Emerging micropollutants in the water environment as a result of increased production and use of chemicals is a major challenge. Conventional treatment techniques are not efficient enough for many of the emerging micropollutants and calls for new cost-efficient treatment technology. There is also a need to develop methods for the detection and identification of hazardous micropollutants. The EU framework directive on water (2000/60/EG) was introduced to achieve good ecological and chemical water status. This will increase the pressure on wastewater installations and on an improved management of pollutants in storm water.
The Mistra TerraClean program and its outcomes are hence highly relevant and aim to provide material solutions for a range of timely and global concerns:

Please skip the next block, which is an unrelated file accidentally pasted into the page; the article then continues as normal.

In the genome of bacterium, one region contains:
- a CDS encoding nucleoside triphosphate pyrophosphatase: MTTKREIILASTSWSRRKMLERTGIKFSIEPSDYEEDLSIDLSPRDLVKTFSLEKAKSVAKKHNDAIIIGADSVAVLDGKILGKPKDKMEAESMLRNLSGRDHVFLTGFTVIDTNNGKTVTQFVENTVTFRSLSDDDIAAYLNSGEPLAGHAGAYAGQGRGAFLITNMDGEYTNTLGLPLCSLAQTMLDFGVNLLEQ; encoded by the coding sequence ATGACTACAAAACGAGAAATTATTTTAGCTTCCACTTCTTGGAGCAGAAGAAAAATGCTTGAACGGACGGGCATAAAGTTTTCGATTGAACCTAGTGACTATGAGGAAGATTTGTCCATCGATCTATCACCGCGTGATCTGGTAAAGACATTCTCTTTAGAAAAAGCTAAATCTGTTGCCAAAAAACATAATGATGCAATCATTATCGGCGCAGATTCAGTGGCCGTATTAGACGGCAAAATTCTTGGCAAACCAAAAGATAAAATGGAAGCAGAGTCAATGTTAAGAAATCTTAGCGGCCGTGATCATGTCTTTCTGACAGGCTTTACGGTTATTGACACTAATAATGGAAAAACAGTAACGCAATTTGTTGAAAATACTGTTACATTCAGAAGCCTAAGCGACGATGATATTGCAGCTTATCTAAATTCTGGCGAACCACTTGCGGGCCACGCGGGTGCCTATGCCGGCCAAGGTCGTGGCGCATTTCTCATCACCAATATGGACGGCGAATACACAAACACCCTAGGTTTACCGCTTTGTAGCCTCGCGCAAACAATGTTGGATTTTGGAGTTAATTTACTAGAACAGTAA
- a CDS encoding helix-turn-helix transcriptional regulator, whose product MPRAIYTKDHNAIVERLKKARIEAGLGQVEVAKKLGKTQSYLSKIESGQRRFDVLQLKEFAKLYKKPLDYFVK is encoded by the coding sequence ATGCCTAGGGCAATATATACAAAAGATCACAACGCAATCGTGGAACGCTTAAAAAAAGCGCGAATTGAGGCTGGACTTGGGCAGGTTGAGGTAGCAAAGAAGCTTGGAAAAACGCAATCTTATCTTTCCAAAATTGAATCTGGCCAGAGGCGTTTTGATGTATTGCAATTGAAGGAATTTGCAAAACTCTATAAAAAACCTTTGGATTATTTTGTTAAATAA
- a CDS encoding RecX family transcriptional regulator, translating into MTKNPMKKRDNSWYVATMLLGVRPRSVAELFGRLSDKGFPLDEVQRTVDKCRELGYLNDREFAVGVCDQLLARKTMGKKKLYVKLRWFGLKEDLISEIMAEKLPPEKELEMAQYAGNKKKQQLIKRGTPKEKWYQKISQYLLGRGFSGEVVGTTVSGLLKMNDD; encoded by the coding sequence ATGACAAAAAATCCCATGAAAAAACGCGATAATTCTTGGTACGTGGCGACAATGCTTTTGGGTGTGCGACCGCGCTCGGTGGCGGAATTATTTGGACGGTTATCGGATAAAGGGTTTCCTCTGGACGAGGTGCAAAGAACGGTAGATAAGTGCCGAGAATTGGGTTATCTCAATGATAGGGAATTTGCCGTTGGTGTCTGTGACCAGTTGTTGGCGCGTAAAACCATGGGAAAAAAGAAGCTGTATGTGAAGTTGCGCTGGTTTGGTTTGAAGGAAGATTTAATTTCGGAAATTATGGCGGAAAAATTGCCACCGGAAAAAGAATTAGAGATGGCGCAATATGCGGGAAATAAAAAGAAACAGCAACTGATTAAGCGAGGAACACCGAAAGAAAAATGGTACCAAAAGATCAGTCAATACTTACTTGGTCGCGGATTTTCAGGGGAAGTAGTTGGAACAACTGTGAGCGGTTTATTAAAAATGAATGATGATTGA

i. Chemical and microbiological barriers: microbial barriers for resource-efficient reduction of pathogens (protozoa, bacteria and virus) as well as methods to assess the effectiveness of these barriers are urgently needed. New knowledge is required about the combination of microbiological barriers needed to meet future challenges. The barriers against chemical pollutants such as heavy metals, uranium, petroleum products, algal toxins, pesticides and drug residues require improvement to maintain function under different operating conditions and in different steps of the treatment process

ii. Reduction of natural organic matter: Efforts are needed to develop more effective and safe treatment technology for removal of organic pollutants, such as membrane technology.

Cost-effective treatment methods (at wastewater treatment plants): There is a clear need for cost-effective treatment methods and in some cases analytical methods for both old and “new” chemical pollutants (pharmaceutical residues, pesticides, petroleum products, etc.).